A Thin Dividing Line: An eye-opener on Indian losses due to tax treaties
A documentary on the working of tax havens in the context of the double taxation avoidance treaty between India and Mauritius reveals that while India may have received foreign investments due to the treaty, tax losses on its account run to the tune of tens of thousands of crores. Is it worth it?
Well known independent journalist and educator, Paranjoy Guha Thakurta’s latest documentary, “A Thin Dividing Line” brings out how tax havens or low tax jurisdictions blur the dividing line between legal forms of tax avoidance, euphemistically called tax planning, and illegal forms of tax evasion or money laundering. The documentary was screened as Moneylife Foundation’s 200th event to an informed audience on 28th February, followed by a discussion with Mr Thakurta. The hour-long documentary includes views from high ranking Indian tax officials, academicians, politicians and an array of top Mauritian officials including its former prime minister on the infamous treaty signed in 1982.
Ever since Indian economic liberalisation in 1991, over 40% of investments via foreign institutional investment (FII) and foreign direct investment (FDI) have been routed through Mauritius. But why is Mauritius more popular than other tax havens? The film suggests it is the proximity to India and the fact that over 60% of Mauritius residents are from Indian origin. The corporates in Mauritius pay effective tax of 2%. In India, laws and rules have been created and defended ostensibly because these have helped attract foreign investments. However, India has not necessarily benefitted from all these foreign investments to the extent envisaged or anticipated. Greater transparency in financial transactions, stricter regulation and more effective implementation of existing laws are needed. Even if certain financial transactions adhere to the letter of the law, not all of these are desirable or beneficial for humankind.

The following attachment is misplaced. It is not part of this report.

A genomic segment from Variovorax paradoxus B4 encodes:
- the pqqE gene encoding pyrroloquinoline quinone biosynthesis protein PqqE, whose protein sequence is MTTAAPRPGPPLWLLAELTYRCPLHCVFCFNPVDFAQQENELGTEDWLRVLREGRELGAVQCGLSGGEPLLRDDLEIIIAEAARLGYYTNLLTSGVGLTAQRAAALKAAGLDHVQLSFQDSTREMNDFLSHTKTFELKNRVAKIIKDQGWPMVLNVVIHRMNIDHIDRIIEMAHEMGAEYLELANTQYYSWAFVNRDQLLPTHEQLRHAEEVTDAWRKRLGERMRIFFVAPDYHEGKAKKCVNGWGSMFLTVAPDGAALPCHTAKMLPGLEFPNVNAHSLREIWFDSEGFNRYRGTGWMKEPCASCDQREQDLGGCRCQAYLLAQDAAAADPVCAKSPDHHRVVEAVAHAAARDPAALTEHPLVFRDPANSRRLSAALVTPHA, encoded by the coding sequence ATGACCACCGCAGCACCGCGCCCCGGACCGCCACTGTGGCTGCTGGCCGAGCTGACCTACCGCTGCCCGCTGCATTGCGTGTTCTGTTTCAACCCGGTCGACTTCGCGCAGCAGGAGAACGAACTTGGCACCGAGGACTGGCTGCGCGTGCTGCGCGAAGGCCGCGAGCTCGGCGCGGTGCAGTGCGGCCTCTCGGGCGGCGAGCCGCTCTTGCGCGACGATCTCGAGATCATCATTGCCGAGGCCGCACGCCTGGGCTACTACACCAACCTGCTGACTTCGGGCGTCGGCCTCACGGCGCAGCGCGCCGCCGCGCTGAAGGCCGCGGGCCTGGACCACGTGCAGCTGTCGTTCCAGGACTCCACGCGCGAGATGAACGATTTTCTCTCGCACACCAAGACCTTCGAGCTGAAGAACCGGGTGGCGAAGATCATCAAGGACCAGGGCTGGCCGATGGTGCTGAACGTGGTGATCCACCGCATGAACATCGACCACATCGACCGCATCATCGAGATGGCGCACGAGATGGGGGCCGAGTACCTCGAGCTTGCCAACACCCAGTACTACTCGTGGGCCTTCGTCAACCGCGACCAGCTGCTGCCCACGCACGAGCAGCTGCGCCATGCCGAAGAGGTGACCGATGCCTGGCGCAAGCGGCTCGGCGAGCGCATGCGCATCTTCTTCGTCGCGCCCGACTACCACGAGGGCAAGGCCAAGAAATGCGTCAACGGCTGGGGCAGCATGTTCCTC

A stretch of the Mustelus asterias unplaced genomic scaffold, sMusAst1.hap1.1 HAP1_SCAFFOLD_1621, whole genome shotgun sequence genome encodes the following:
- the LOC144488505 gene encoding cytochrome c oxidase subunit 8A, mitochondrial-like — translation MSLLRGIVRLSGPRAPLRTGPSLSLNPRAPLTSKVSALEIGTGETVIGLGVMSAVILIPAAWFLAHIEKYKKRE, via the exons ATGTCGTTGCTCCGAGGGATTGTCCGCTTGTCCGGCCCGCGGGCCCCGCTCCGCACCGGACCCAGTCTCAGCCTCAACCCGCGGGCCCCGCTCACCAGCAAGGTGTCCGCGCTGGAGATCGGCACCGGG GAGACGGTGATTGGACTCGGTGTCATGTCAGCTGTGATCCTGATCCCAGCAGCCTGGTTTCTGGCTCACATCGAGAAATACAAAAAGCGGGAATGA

With the treaty, India has given up its right to levy capital gains tax under article 13. Mauritius does not charge capital gains tax allowing foreign investors to take advantage of the treaty to avoid paying taxes. Mr Thakurta said, “An estimate done by a study puts afigure of many tens of thousands crores in loss for Indian exchequer.”
Mauritius authorities interviewed in the documentary talk about due diligence, compliances and safe guards to ensure clean business, the need for resident directors and other checks. However, it is an open secret that Mauritius is packed with ‘nameplate’ companies with top accountants and lawyers in India helping to set them up from India itself. The process of hiding the trail of beneficial ownership through layers of shell companies that sometimes transmit money through multiple tax havens is also well known to the government and Indian authorities.
Mr Thakurta’s film discusses “round-tripping” to make it legal. He says, “It’s not like laws in India cannot be enforced, but there are loopholes that are not plugged. Those responsible are incapable or deliberately not doing it.”
In the discussion that followed, a well know capital market commentator pointed how thestock price of tiny companies listed on the Indian market are routinely rigged up a few hundred times and then sold to a faceless FII usually based in Mauritius, thus allowing easy laundering of funds. Moneylife editor Debashis Basu pointed out how every issue of the magazine published examples of stocks that are so-ramped up by as much as 2,000% sometimes (under a section titled Unquoted). But four years after the magazine began to publish these brazen examples of manipulation, the regulator who has spent crores of rupees on market surveillance software has failed to act.
Credits: Money Life